My super intendant happened to be there and made a comment on my biking gear. Something to the effect of, "You look like a biker and you're talking to the super intendant." She continued to talk about the dress code that was being enforced. In reality, I could've driven but instead I biked.

Thought it was funny. The idea of getting fired because of FIRE.

Wow ó who cares, especially if students arenít present? Sorry you had to deal with that! Even when when we are in front of students, our superintendent seems to care more about the quality of teaching and culture of schools. In my case, Iím fortunate that she has been in my class, knows my way of teaching, etc ó because I have likewise shown up to PD in Saturday clothes. One thing that I love about teaching in a small district is that district staff have done walk throughs in my class several times, so they get to know me as a teacher, not as a suit.

EscapedApe

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Re: Biking to work
« Reply #7 on: October 15, 2019, 10:45:01 AM »
Biking to work feels fantastic. You get a nice dose of endorphins in the morning, and it clears your head for the tasks in front of you. Plus, it takes care of some of your daily exercise requirement.

Been biking to work every single day and I've saved a ton on gas alone.

lcmac32

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Re: Biking to work
« Reply #8 on: October 15, 2019, 01:11:46 PM »
I just posted a thread on driving for Uber to work on my commute, but I love the bike commuters.  That is a money move if there ever was one.  Mad props for being one of the few bike commuters!! I am always impressed by them.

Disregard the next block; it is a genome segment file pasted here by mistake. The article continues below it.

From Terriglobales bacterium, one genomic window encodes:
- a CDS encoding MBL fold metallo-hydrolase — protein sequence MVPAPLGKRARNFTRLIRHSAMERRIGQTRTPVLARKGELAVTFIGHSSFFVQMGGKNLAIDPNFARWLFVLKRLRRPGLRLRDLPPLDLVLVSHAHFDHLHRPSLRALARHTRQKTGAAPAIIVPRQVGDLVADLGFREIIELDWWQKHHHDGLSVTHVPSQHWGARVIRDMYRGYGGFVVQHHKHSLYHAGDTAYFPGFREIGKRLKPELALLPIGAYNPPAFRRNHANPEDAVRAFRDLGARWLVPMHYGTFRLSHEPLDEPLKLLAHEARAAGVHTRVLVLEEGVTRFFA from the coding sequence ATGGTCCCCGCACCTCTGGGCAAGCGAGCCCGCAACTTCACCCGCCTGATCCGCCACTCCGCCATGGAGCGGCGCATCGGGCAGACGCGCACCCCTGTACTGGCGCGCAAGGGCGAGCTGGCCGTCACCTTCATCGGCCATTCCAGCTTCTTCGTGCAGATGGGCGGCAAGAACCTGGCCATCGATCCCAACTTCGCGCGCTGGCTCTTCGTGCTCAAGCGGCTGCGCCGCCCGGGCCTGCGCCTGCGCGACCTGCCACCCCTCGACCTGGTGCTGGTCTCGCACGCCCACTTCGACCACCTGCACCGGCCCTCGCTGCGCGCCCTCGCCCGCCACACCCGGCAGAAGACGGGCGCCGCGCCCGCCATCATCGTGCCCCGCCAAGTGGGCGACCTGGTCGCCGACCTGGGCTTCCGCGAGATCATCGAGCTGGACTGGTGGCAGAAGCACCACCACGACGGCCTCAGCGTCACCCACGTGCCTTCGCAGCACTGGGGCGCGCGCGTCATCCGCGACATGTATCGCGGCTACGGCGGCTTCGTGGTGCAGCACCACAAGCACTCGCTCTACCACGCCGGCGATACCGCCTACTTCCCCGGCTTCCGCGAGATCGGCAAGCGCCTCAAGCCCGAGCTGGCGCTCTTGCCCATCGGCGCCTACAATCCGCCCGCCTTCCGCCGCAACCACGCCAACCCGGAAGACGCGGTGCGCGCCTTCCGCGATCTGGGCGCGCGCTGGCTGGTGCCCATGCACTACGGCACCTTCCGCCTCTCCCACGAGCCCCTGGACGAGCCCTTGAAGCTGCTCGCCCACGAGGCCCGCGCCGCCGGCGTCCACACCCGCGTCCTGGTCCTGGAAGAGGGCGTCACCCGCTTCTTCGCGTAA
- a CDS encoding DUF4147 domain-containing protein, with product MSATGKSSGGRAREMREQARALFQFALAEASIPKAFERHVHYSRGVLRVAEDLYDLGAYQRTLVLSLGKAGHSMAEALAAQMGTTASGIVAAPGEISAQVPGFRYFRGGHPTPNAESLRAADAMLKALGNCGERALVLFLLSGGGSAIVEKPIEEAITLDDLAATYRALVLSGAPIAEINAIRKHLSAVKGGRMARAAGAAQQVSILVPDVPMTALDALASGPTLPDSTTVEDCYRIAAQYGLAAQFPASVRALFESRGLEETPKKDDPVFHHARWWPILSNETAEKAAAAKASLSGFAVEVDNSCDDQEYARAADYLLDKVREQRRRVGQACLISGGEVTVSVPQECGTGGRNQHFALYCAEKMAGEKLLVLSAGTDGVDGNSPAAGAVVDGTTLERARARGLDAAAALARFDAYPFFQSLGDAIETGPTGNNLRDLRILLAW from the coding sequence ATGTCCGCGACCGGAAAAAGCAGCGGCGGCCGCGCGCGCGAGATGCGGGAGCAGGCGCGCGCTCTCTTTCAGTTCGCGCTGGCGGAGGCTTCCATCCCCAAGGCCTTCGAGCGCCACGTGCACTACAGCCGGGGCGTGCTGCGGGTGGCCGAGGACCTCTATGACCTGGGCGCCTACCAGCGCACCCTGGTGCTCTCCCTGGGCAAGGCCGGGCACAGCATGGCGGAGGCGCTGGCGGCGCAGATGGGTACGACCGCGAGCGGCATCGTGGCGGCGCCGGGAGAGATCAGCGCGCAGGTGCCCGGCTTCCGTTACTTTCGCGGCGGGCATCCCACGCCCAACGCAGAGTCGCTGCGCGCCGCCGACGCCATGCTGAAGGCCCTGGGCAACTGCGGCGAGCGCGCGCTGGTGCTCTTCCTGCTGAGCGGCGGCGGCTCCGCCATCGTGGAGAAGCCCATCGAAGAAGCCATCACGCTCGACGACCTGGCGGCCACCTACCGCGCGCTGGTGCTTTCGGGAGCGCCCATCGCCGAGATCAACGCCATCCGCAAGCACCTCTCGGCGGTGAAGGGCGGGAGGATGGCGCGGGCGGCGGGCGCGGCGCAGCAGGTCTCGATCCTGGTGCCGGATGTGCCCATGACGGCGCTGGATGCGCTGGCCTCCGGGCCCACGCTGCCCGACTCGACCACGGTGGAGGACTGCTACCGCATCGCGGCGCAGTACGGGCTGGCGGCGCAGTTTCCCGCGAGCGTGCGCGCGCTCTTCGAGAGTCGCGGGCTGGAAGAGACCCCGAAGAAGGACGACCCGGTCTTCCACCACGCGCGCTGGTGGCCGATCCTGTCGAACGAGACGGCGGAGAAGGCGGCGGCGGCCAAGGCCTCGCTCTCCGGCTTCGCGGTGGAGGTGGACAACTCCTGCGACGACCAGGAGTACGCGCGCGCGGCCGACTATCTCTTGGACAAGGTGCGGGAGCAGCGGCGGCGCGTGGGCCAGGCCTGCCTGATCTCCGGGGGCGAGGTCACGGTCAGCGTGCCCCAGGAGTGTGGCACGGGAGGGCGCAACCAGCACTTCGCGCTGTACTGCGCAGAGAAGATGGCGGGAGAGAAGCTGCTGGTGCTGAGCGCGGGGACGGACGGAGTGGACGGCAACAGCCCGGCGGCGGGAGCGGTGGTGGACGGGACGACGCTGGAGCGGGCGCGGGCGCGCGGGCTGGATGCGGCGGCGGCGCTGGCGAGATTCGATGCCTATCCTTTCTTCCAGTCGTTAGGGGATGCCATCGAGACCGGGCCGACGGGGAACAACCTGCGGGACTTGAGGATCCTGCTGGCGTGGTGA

I biked to work a few months while working in Germany and loved it.  My commute back in U.S. is 28.5 miles and a little too far to bike.  I could move closer, but I really love my suburban town too much to move. Vicariously backing through all of you true Mustachians.

moof

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Re: Biking to work
« Reply #9 on: October 15, 2019, 01:46:16 PM »
Biking to work feels fantastic. You get a nice dose of endorphins in the morning, and it clears your head for the tasks in front of you. Plus, it takes care of some of your daily exercise requirement.

Been biking to work every single day and I've saved a ton on gas alone.
The sad thing is that the gas is likely the cheaper part of the overall cost.  Figure $0.07-0.20 a mile for a 40 to 15 mpg vehicle respectively.  Overall you are spending $0.40-0.70 a mile in net costs with repairs, amortized vehicle replacement cost, maintenance, insurance, registration, etc.  Just using half a buck a mile is often plenty accurate.